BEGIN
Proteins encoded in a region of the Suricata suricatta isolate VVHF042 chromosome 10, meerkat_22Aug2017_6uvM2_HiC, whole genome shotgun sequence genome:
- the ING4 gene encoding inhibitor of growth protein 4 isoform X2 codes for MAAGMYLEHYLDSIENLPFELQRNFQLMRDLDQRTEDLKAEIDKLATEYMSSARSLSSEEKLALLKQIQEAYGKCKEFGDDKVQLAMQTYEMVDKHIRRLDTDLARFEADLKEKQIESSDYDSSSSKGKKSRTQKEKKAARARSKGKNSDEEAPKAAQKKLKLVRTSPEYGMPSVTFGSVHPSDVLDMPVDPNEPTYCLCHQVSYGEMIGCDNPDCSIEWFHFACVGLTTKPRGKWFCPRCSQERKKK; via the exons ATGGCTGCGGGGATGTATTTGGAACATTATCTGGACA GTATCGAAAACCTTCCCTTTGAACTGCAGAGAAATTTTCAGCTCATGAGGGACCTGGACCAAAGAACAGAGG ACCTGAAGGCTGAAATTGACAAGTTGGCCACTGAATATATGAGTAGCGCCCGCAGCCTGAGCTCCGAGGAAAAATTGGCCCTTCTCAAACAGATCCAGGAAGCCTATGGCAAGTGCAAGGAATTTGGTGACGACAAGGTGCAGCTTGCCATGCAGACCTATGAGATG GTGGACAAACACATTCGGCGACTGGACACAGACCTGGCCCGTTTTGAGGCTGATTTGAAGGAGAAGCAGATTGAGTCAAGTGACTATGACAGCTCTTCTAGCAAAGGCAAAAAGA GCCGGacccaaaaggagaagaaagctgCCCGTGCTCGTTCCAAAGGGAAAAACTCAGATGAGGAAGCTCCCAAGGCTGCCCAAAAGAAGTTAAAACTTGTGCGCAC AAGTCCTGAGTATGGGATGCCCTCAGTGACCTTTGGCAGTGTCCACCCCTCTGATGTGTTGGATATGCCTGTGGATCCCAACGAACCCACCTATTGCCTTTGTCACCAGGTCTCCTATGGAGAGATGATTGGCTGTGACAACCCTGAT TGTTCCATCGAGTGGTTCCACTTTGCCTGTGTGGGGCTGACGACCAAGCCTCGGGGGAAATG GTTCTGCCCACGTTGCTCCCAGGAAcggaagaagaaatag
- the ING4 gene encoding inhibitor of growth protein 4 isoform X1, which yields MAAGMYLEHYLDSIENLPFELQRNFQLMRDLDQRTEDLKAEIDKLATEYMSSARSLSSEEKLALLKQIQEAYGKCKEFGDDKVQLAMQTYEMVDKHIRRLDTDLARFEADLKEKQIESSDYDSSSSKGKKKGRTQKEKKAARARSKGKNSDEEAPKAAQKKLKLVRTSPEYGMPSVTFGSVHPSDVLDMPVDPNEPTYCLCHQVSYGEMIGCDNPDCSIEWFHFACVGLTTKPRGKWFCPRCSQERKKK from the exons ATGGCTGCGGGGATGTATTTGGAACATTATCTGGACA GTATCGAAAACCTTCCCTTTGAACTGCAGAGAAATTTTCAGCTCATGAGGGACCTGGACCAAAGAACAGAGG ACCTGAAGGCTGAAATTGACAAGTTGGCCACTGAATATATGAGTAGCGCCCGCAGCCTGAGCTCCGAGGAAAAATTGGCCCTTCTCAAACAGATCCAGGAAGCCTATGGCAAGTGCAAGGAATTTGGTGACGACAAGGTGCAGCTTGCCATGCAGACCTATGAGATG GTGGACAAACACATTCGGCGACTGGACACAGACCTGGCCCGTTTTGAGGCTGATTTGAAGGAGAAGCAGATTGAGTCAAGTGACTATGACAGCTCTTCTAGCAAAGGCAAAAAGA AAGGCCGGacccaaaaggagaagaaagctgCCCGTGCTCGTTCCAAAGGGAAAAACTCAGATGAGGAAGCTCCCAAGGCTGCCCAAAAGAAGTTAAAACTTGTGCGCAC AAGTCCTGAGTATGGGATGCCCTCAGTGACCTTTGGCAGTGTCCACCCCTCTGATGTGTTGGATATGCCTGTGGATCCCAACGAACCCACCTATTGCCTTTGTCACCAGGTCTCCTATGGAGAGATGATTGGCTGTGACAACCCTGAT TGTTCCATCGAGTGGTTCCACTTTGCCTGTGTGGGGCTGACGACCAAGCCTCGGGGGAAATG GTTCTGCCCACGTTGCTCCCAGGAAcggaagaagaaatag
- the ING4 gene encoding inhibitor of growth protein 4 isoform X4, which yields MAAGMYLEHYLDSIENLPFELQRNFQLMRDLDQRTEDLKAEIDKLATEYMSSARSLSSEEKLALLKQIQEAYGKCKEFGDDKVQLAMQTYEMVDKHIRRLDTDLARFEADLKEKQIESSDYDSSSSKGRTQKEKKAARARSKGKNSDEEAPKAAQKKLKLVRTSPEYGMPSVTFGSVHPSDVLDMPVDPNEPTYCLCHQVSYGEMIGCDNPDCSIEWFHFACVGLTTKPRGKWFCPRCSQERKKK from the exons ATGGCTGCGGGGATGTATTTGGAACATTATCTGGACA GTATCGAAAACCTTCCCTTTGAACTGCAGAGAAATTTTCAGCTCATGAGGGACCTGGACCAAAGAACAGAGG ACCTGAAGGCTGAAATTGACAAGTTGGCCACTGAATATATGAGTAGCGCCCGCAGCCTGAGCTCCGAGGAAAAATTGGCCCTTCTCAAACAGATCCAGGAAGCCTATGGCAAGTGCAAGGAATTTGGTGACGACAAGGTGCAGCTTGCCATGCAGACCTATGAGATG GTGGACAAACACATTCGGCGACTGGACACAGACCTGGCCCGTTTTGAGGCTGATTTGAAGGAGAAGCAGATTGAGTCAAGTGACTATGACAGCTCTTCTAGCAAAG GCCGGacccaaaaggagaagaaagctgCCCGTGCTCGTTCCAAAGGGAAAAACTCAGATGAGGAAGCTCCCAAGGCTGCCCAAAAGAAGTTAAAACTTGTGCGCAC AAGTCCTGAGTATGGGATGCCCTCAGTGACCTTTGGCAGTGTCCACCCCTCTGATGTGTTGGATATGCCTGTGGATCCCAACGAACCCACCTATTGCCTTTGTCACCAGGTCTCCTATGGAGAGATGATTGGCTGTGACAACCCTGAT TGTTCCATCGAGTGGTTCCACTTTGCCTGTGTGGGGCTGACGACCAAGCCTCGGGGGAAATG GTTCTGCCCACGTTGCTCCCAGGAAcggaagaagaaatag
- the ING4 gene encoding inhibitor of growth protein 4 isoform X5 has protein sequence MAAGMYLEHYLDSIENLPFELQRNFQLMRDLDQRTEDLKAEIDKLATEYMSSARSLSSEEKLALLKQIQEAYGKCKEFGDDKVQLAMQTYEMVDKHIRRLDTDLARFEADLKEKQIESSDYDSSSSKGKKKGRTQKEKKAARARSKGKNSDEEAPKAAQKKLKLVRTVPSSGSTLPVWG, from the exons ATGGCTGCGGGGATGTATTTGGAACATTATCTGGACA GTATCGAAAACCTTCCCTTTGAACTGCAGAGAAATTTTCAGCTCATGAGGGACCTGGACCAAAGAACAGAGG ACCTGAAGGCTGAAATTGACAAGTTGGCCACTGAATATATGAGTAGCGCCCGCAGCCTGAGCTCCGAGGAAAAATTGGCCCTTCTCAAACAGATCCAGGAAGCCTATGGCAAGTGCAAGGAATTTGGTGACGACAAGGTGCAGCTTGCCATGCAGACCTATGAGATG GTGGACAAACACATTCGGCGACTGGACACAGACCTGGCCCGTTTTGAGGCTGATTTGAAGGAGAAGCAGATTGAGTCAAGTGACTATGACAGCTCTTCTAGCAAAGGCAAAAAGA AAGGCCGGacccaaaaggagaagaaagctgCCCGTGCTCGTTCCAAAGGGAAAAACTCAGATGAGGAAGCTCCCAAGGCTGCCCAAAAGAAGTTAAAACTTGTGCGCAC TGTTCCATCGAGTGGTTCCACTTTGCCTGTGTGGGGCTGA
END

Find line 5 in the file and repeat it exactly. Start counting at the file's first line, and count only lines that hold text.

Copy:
- the ING4 gene encoding inhibitor of growth protein 4 isoform X5 has protein sequence MAAGMYLEHYLDSIENLPFELQRNFQLMRDLDQRTEDLKAEIDKLATEYMSSARSLSSEEKLALLKQIQEAYGKCKEFGDDKVQLAMQTYEMVDKHIRRLDTDLARFEADLKEKQIESSDYDSSSSKGKKKGRTQKEKKAARARSKGKNSDEEAPKAAQKKLKLVRTVPSSGSTLPVWG, from the exons ATGGCTGCGGGGATGTATTTGGAACATTATCTGGACA GTATCGAAAACCTTCCCTTTGAACTGCAGAGAAATTTTCAGCTCATGAGGGACCTGGACCAAAGAACAGAGG ACCTGAAGGCTGAAATTGACAAGTTGGCCACTGAATATATGAGTAGCGCCCGCAGCCTGAGCTCCGAGGAAAAATTGGCCCTTCTCAAACAGATCCAGGAAGCCTATGGCAAGTGCAAGGAATTTGGTGACGACAAGGTGCAGCTTGCCATGCAGACCTATGAGATG GTGGACAAACACATTCGGCGACTGGACACAGACCTGGCCCGTTTTGAGGCTGATTTGAAGGAGAAGCAGATTGAGTCAAGTGACTATGACAGCTCTTCTAGCAAAGGCAAAAAGA AAGGCCGGacccaaaaggagaagaaagctgCCCGTGCTCGTTCCAAAGGGAAAAACTCAGATGAGGAAGCTCCCAAGGCTGCCCAAAAGAAGTTAAAACTTGTGCGCAC TGTTCCATCGAGTGGTTCCACTTTGCCTGTGTGGGGCTGA